13. 21 CFR 177.1040 - Acrylonitrile/styrene copoly-mer.

    Code of Federal Regulations, 2012 CFR

    2012-04-01

    ... temperature for 2 h.1 Minimum 10 pct solution viscosity at 25 °C (77 °F) is 10cP. 1 3. Acrylonitrile/styrene... average molecular weight, and solution viscosity, titled: “Determination of Residual Acrylonitrile and... Weights of Acrylonitrile/Styrene Copolymers,” and “Analytical Method for 10% Solution Viscosity of...

  14. Radiation grafting of styrene and acrylonitrile to cellulose and polyethylene

    NASA Astrophysics Data System (ADS)

    Hassanpour, S.

    1999-06-01

    Radiation induced graft polymerization is one of the best methods for obtaining material with new properties. In this work, radiation grafting of styrene, mixture of styrene and acrylonitrile to cellulose and polyethylene in the presence of methanol as a solvent by mutual method is discussed. At a low dose rate, high grafting yields were obtained from the two systems used, due to lesser termination of free radicals with the polymer growing radicals and recombination of primary radicals, resulting in a longer chain length of the grafted copolymer. In the system of styrene and acrylonitrile, comonomer technique was used and the styrene controlled the homopolymer formation during graft polymerization. Water uptake of cellulose decreased by increasing the grafting yields. Grafted cellulose can be molded to some extent and in a high percent of grafting, a new transparent material was obtained. By radiation grafting of styrene-acrylonitrile to low density polyethylene a high degree of crosslinking was observed.

  15. Growth of transition metals on cerium tungstate model catalyst layers.

    PubMed

    Skála, T; Tsud, N; Stetsovych, V; Mysliveček, J; Matolín, V

    2016-10-01

    Two model catalytic metal/oxide systems were investigated by photoelectron spectroscopy and scanning tunneling microscopy. The mixed-oxide support was a cerium tungstate epitaxial thin layer grown in situ on the W(1 1 0) single crystal. Active particles consisted of palladium and platinum 3D islands deposited on the tungstate surface at 300 K. Both metals were found to interact weakly with the oxide support and the original chemical state of both support and metals was mostly preserved. Electronic and morphological changes are discussed during the metal growth and after post-annealing at temperatures up to 700 K. Partial transition-metal coalescence and self-cleaning from the CO and carbon impurities were observed. PMID:27494195

  16. Laser system with trivalent chromium doped aluminum tungstate fluorescent converter

    SciTech Connect

    Dube, G.

    1988-09-06

    This patent describes a laser system combination comprising: (a) a neodymium element; (b) a light source for pumping the neodymium laser element to produce coherent, monochromatic light; (c) a fluorescent converter element positioned in light exchange relationship with the light source for spectrally shifting at least a portion of light outside of the neodymium laser pumping band passing through the neodymium laser into light in the neodymium laser pumping band; (d) the fluorescent element including trivalent chromium doped aluminum tungstate excited by light passing through the laser which is outside of the pumping band for the laser, the tungstate covering a portion of light passing through the laser element which is outside of the pumping band into light within the pumping band; (e) the concentration of the trivalent chromium dopant lying in the range of 0.5 to 3 per mole percent (%).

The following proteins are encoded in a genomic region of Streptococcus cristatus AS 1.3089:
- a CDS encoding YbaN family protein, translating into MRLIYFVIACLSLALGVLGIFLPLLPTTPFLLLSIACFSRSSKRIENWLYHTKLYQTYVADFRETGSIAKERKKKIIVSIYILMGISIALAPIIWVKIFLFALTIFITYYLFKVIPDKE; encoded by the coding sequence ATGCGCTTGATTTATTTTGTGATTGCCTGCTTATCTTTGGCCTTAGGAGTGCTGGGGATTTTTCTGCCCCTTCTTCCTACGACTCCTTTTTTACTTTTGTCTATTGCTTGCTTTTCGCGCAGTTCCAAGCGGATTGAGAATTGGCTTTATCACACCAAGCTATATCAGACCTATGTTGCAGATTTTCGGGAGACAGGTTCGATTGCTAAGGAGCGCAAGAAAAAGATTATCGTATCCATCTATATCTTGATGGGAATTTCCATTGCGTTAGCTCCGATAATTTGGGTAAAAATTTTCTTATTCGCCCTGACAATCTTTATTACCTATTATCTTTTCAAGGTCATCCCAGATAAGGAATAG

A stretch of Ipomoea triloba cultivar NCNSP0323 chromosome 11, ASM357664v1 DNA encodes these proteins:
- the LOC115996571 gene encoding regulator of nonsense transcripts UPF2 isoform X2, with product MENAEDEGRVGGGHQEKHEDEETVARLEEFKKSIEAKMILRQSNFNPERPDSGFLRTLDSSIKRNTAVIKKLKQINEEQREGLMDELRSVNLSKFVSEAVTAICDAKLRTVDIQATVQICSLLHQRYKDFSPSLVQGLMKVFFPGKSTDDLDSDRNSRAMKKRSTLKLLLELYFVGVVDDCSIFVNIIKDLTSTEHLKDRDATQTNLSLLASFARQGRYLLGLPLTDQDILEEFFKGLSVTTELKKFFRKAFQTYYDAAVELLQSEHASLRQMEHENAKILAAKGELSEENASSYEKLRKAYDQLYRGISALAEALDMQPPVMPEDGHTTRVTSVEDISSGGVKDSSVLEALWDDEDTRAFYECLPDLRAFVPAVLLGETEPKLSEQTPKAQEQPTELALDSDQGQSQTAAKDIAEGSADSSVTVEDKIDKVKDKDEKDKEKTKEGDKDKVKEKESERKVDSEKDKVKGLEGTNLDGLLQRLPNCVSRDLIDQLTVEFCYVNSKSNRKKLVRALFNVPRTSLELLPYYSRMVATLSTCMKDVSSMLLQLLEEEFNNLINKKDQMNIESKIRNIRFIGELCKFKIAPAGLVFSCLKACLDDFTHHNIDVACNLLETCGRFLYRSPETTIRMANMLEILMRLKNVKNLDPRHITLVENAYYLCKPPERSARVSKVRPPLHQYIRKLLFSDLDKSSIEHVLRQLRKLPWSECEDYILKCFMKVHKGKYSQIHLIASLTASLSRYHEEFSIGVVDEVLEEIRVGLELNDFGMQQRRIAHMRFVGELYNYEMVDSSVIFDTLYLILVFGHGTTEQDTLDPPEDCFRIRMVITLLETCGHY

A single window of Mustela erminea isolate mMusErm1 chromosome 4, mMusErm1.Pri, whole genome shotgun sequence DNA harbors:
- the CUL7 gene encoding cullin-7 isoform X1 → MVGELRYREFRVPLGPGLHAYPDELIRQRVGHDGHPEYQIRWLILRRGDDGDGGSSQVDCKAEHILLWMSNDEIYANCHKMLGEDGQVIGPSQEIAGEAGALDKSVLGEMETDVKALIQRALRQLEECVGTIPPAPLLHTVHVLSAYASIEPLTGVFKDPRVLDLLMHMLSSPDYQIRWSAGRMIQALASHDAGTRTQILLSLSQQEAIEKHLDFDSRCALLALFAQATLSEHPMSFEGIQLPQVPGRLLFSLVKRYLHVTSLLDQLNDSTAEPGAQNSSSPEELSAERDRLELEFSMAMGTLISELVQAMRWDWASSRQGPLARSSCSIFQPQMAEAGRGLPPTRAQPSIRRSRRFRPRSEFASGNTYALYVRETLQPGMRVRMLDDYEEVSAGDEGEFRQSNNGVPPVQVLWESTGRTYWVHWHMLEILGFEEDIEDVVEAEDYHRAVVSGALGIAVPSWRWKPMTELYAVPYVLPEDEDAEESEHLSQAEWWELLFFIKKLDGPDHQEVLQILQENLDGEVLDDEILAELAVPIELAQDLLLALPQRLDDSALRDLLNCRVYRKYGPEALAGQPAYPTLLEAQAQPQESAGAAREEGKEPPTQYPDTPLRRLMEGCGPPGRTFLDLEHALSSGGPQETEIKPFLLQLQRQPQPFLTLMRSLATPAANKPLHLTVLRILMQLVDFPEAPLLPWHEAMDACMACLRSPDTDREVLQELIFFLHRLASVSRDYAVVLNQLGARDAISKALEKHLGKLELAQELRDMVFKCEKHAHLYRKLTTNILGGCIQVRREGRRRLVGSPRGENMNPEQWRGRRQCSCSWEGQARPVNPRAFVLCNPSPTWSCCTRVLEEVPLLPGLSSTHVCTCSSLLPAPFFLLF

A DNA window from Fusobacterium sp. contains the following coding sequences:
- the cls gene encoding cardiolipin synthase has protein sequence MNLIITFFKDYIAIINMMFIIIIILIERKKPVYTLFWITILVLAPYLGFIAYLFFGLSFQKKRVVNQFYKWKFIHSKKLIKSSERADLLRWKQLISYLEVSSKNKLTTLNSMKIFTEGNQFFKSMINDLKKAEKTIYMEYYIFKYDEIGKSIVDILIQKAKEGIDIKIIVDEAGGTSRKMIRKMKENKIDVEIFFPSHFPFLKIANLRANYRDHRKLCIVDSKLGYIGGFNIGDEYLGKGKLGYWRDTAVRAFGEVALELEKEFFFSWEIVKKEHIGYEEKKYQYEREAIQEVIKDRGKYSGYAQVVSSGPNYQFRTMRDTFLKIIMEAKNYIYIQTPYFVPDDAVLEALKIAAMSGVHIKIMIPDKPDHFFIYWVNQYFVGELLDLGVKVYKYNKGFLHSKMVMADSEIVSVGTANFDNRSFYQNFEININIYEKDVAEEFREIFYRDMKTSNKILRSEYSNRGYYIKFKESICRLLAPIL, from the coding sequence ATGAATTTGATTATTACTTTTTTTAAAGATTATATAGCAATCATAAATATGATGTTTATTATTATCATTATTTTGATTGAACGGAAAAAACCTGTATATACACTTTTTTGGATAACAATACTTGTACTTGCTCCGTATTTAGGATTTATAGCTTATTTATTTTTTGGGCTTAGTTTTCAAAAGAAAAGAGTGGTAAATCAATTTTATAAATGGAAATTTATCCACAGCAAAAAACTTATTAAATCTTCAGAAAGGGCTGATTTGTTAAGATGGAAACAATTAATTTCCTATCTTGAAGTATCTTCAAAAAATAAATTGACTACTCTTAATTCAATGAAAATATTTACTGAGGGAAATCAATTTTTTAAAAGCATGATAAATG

17. Structure and thermal behavior of zirconium tungstate under heating

    NASA Astrophysics Data System (ADS)

    Dedova, E. S.; Shutilova, E. S.; Geber, R.; Gomze, L. A.; Kulkov, S. N.

    2016-07-01

    The morphology and properties of powders ZrW2O7(OH)2·2H2O and ZrW2O8, obtained under the conditions of hydrothermal synthesis was studied. Using the high-temperature X-ray analysis, the mechanism of formation of zirconium tungstate was established. The influence of temperature on the structure and properties of materials was studied using shadow-casting method.

  18. Polyimide nanocomposites based on cubic zirconium tungstate

    NASA Astrophysics Data System (ADS)

    Ramasubramanian Sharma, Gayathri

    2009-12-01

    In this research, cubic zirconium tungstate (ZrW2O8) was used as a filler to reduce the CTE of polyimides (PI), and the effect of ZrW2O8 nanoparticles on the bulk polymer properties was studied. Polyimides are high performance polymers with exceptional thermal stability, and there is a need for PIs with low CTEs for high temperature applications. The nanofiller, cubic ZrW2O8, is well known for its isotropic negative thermal expansion (NTE) over a wide temperature range from -272.7 to 777°C. The preparation of nanocomposites involved the synthesis of ZrW 2O8 nanofiller, engineering the polymer-filler interface using linker groups and optimization of processing strategies to prepare free-standing PI nanocomposite films. A hydrothermal method was used to synthesize ZrW 2O8 nanoparticles. Polyimide-ZrW2O8 interface interaction was enhanced by covalently bonding linker moieties to the surface of ZrW2O8 nanoparticles. Specifically, ZrW 2O8 nanoparticles were functionalized with two different linker groups: (1) a short aliphatic silane, and (2) low molecular weight PI. The surface functionalization was confirmed using X-ray photoelectron spectroscopy and thermal gravimetric analysis (TGA). Reprecipitation blending was used to prepare the freestanding PI-ZrW2O8 nanocomposite films with up to 15 volume% filler loading. SEM images showed the improvements in polymer-filler wetting behavior achieved using interface engineering. SEM images indicated that there was better filler dispersion in the PI matrix using reprecipitation blending, compared to the filler dispersion achieved in the nanocomposites prepared using conventional blending technique. The structure-property relationships in PI-ZrW2O8 nanocomposites were investigated by studying the thermal degradation, glass transition, tensile and thermal expansion properties of the nanocomposites. The properties were studied as a function of filler loading and interface linker groups. Addition of ZrW2O8 nanoparticles did not